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    If the first thing you do is connect your gauges to a system, you might be accepting assumptions and traditions as truth.

    Keep Asking 'Why?'

    June 6, 2023
    For those of us who appreciate doing HVAC the right way, is it possible some things we believe to be true aren’t true at all?
    NCI/David Richardson
    If the first thing you do is connect your gauges to a system, you might be accepting assumptions and traditions as truth.
    If the first thing you do is connect your gauges to a system, you might be accepting assumptions and traditions as truth.

    When I was a kid, I constantly asked my parents questions about things I didn’t understand. Those questions always began with “why”.  To their credit, they patiently answered me and encouraged me to keep asking. If you’re a parent, you’ve no doubt experienced this with your children. Kids are naturally curious and love to learn. Many maintain this zeal as they grow older, while others simply stop caring. Have you ever wondered why?

    Setting the Stage for Traditions

    The responses you got to questions when you were younger shaped your views and beliefs. If your parents encouraged you to ask questions, you likely did so with no fear. Learning was fun. However, if your parents acted frustrated with you whenever you asked questions, you probably didn’t ask many out of fear of their response. Learning was a punishable offense.

    As years pass, we sometimes forget where and how our views and beliefs originated. We gradually accept them and stop questioning the source. They can become traditions and eventually evolve into commonly accepted truths. 

    For those of us who appreciate doing HVAC the right way, is it possible some things we believe to be true aren’t true at all? Is it possible the way we originally learned the business stunted our learning and caused us to have biases we’re unaware of? Could we be guilty of blindly following those traditions instead of questioning them? 

    Is it possible the way we originally learned the business stunted our learning and caused us to have biases we’re unaware of?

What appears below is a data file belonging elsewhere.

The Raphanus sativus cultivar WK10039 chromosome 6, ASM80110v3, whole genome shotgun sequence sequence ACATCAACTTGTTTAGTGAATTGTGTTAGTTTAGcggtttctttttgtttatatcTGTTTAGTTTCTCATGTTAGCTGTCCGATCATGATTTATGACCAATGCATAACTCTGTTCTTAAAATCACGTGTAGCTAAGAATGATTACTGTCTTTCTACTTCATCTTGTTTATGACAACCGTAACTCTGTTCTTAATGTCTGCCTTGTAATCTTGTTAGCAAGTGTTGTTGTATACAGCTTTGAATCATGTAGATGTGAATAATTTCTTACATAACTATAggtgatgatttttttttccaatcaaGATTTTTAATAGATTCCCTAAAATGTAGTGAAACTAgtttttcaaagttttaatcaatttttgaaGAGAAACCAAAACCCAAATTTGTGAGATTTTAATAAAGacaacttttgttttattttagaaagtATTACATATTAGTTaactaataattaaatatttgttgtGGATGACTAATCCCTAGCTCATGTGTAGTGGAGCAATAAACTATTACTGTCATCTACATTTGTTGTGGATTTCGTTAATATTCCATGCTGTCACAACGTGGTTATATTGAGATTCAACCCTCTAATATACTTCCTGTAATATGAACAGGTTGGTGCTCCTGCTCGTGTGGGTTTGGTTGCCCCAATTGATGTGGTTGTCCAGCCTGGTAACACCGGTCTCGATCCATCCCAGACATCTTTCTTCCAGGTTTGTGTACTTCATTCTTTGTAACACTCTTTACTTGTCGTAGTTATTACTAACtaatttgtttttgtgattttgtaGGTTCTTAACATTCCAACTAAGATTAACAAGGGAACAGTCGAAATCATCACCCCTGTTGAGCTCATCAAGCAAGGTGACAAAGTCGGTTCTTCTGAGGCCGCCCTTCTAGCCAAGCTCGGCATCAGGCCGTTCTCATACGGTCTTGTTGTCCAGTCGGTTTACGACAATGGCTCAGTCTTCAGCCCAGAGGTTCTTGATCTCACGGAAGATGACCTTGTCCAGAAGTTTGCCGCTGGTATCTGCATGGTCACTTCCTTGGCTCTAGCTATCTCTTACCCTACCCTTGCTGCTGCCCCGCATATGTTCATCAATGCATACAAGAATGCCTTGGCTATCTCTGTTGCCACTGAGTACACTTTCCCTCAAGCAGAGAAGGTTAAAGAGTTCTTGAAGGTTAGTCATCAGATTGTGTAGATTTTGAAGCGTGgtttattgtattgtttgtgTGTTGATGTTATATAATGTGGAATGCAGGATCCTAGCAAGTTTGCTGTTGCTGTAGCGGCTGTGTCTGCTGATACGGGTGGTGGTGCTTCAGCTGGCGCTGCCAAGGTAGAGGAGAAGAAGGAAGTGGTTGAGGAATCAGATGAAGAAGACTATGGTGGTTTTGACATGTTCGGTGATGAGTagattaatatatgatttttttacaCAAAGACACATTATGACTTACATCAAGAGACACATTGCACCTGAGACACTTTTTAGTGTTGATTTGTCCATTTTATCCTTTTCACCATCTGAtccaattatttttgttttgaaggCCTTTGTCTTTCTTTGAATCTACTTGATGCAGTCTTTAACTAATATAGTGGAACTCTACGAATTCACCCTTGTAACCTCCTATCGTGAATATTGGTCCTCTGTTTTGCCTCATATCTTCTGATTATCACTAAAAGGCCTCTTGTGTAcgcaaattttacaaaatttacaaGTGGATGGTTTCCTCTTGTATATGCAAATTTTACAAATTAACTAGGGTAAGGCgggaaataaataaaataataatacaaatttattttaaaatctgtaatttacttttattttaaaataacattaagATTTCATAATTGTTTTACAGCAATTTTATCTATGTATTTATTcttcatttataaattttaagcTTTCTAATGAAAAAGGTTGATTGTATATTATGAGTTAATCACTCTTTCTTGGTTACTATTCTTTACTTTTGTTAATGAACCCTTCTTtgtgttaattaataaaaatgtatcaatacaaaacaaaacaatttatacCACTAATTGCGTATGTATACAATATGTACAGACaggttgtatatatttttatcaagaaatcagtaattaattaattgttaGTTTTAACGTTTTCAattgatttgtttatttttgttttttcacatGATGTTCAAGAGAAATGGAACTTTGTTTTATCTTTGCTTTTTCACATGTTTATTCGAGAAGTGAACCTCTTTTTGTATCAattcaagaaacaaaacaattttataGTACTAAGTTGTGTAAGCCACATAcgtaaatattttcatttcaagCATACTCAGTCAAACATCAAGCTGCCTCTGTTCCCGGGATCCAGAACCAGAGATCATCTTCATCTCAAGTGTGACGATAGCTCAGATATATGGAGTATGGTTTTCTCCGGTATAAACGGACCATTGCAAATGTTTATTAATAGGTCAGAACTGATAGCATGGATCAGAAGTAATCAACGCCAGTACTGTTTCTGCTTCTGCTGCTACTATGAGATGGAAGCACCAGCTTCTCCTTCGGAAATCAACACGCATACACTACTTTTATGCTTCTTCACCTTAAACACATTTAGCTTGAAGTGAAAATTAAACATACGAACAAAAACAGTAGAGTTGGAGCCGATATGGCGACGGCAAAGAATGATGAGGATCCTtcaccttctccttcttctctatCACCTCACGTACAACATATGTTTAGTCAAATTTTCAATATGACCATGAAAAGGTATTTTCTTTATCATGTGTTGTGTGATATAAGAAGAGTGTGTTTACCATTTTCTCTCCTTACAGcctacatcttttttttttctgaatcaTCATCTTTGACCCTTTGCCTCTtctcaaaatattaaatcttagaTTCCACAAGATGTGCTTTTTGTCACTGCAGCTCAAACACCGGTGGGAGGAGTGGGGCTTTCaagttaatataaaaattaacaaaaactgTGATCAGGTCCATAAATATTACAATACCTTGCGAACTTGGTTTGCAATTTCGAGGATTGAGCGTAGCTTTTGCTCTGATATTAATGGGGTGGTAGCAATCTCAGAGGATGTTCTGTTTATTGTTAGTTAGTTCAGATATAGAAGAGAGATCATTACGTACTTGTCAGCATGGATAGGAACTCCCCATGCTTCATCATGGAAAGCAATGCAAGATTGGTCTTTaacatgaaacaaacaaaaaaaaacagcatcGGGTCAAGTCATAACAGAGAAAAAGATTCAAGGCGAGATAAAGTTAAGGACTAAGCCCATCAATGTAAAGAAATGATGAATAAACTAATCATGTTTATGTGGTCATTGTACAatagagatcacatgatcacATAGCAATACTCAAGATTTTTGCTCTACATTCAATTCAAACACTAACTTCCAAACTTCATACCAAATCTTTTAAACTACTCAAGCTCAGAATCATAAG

In their book Competing for the Future, authors Gary Hamel and C.K. Prahalad describe an experiment involving four monkeys. Many have questioned the story’s authenticity, but it doesn’t take away from its value of examining the problem of blindly accepting certain traditions. 

    The Four Monkeys

    In the story, scientists place four monkeys in a large cage. In the center of the cage, the scientists hung bananas using a string. Underneath the bananas are stairs for the monkeys to use to easily reach the fruit. After a few minutes pass, one monkey sees the bananas and moves towards the stairs. As he slowly climbs one step and then the next, the scientists spray all four monkeys with ice-cold water. 

    Some time passes and a second monkey gets brave enough to try. Once again, the scientists spray all four monkeys with frigid water. More time passes and a third monkey tries for the bananas and the others attack him.

    The scientists turn off the water and replace one of the original monkeys with a new one. Once the newcomer sees the bananas, he tries to go up the stairs. You guessed it, the other three immediately attack him. After some time passes, he tries to climb the stairs again, but the other three attack him once more. Beaten down, the newest monkey now knows you don’t go after the bananas, or you’ll get beaten up. It’s something he learned to accept.